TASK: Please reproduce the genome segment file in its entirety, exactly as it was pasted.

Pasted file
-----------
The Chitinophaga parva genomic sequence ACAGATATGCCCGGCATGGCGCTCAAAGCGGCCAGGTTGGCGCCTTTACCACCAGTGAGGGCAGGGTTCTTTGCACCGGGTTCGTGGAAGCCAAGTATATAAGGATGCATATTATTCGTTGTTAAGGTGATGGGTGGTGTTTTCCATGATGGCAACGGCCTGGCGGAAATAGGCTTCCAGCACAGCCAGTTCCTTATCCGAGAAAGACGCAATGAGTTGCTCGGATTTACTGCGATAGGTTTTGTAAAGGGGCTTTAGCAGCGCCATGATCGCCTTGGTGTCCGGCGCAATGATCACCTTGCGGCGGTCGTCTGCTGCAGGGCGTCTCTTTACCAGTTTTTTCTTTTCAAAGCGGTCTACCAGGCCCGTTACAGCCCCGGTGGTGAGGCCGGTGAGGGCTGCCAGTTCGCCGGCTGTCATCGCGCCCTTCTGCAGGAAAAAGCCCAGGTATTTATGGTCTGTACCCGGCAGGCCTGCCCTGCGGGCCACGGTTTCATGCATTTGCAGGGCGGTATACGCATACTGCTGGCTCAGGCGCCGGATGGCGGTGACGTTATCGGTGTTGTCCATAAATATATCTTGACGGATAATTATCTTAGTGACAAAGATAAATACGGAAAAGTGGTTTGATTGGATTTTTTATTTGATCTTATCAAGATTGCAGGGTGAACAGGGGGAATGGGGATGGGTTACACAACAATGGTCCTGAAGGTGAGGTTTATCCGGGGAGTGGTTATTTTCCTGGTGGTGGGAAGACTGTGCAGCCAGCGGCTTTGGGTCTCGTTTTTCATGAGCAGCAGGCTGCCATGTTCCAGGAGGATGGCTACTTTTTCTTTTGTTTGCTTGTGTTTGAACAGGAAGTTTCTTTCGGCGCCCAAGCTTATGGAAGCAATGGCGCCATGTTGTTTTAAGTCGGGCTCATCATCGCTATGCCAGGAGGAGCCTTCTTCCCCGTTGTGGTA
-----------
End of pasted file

The Chitinophaga parva genomic sequence ACAGATATGCCCGGCATGGCGCTCAAAGCGGCCAGGTTGGCGCCTTTACCACCAGTGAGGGCAGGGTTCTTTGCACCGGGTTCGTGGAAGCCAAGTATATAAGGATGCATATTATTCGTTGTTAAGGTGATGGGTGGTGTTTTCCATGATGGCAACGGCCTGGCGGAAATAGGCTTCCAGCACAGCCAGTTCCTTATCCGAGAAAGACGCAATGAGTTGCTCGGATTTACTGCGATAGGTTTTGTAAAGGGGCTTTAGCAGCGCCATGATCGCCTTGGTGTCCGGCGCAATGATCACCTTGCGGCGGTCGTCTGCTGCAGGGCGTCTCTTTACCAGTTTTTTCTTTTCAAAGCGGTCTACCAGGCCCGTTACAGCCCCGGTGGTGAGGCCGGTGAGGGCTGCCAGTTCGCCGGCTGTCATCGCGCCCTTCTGCAGGAAAAAGCCCAGGTATTTATGGTCTGTACCCGGCAGGCCTGCCCTGCGGGCCACGGTTTCATGCATTTGCAGGGCGGTATACGCATACTGCTGGCTCAGGCGCCGGATGGCGGTGACGTTATCGGTGTTGTCCATAAATATATCTTGACGGATAATTATCTTAGTGACAAAGATAAATACGGAAAAGTGGTTTGATTGGATTTTTTATTTGATCTTATCAAGATTGCAGGGTGAACAGGGGGAATGGGGATGGGTTACACAACAATGGTCCTGAAGGTGAGGTTTATCCGGGGAGTGGTTATTTTCCTGGTGGTGGGAAGACTGTGCAGCCAGCGGCTTTGGGTCTCGTTTTTCATGAGCAGCAGGCTGCCATGTTCCAGGAGGATGGCTACTTTTTCTTTTGTTTGCTTGTGTTTGAACAGGAAGTTTCTTTCGGCGCCCAAGCTTATGGAAGCAATGGCGCCATGTTGTTTTAAGTCGGGCTCATCATCGCTATGCCAGGAGGAGCCTTCTTCCCCGTTGTGGTA